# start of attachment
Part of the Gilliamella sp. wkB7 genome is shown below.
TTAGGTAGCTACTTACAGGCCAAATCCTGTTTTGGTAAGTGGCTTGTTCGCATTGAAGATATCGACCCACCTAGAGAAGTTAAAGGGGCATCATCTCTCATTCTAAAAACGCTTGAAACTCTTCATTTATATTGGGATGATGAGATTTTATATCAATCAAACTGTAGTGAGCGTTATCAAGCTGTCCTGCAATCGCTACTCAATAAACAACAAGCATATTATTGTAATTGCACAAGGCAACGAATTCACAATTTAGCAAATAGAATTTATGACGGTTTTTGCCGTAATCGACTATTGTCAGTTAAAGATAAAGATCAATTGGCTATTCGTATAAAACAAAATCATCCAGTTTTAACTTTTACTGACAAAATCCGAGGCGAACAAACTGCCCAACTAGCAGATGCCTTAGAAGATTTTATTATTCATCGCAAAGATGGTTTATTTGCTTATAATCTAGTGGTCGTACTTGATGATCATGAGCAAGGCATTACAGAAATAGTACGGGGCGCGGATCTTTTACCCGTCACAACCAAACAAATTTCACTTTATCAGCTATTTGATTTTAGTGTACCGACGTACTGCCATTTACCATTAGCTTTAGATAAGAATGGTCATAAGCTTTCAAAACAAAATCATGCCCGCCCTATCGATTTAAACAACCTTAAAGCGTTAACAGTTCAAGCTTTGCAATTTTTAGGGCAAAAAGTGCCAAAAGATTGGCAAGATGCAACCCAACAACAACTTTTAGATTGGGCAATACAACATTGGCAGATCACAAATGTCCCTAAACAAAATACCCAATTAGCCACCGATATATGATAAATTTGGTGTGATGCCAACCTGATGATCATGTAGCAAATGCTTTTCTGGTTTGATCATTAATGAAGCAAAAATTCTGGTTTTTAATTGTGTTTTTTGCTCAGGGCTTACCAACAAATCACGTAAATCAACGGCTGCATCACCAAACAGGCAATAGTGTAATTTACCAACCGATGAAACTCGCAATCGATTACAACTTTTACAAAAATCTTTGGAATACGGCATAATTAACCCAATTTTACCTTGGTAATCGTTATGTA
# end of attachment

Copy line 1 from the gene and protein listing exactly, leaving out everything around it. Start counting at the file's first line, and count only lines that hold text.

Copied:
Part of the Gilliamella sp. wkB7 genome is shown below.